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What factors matter the most for custody decisions in Florida?

Deciding to leave your spouse or receiving a summons for divorce can leave you feeling like many things in your future is uncertain. The relationship with your children shouldn't be one of them. For many parents facing divorce, worries about how the courts will handle custody and visitation is the biggest concern.

If you and your ex can't amicably agree on terms for your divorce, the courts will make some of these critical decisions on your behalf. Understanding of Florida family law and common practices for custody issues can help you prepare for the most likely scenarios with child custody. By looking at several key factors in your family, you can better predict how the courts may rule.

The courts really seek to do what's in the best interest of the children

In any divorce, the custody proceedings should focus on the children and not on the parents. In the eyes of the courts, barring certain serious situations, shared custody is the best answer. Both parents should have an ongoing relationship with the children and provide stable and nurturing environments for childhood and adolescent development.

Some parents may make the process about themselves, fighting for full custody as a means to penalize the other spouse. Others may go so far as to deny their ex visitation, even when granted by the courts. That kind of behavior can impact the outcome of child custody proceedings. If there is evidence of an attempt at alienation, it could influence how the courts allocate parental responsibilities. After all, they want a parent who can put the child's needs first.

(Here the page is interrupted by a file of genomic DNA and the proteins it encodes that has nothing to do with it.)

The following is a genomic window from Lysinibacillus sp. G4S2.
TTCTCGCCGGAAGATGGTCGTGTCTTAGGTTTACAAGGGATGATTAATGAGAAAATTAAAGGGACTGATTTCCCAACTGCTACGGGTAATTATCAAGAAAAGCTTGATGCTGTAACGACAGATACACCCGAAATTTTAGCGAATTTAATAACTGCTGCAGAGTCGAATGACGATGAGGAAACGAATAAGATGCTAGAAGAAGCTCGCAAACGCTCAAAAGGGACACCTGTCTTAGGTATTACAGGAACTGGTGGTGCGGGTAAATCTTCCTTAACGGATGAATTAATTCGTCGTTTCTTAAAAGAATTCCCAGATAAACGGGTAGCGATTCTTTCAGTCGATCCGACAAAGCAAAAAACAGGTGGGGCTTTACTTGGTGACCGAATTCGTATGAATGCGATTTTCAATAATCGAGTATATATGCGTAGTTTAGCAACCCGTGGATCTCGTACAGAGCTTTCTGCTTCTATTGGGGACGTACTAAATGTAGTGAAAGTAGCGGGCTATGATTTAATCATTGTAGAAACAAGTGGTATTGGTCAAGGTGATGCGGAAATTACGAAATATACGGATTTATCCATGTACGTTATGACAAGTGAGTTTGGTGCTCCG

Addiction and abuse issues can impact custody outcomes

While the courts typically favored shared custody and parental responsibilities, up to and including 50/50 parenting time, sometimes that arrangement won't be in the best interests of the children involved. In situations where one parent may do more harm than good to the children, the courts may assign full custody to the other parent or severely limit both parenting time and responsibilities.

If there is a documented history of abuse in your marriage, including emotional, financial or physical abuse, that could also influence child custody. Police or medical records, as well as recordings and electronic messages and posts can help substantiate claims of ongoing abuse. If the children witness this behavior or end up a target for it, that could impact their mental health and well-being.

Finally, parents who cannot care for their children, including those who struggle with addiction or who don't have a job or place to live, may not receive custody. Instead, they may receive visitation, which may require supervision.

Barring issues with negligence, addiction or abuse, the courts will typically favor shared custody arrangements.

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H. Stephen Hillebrand, Attorney at Law
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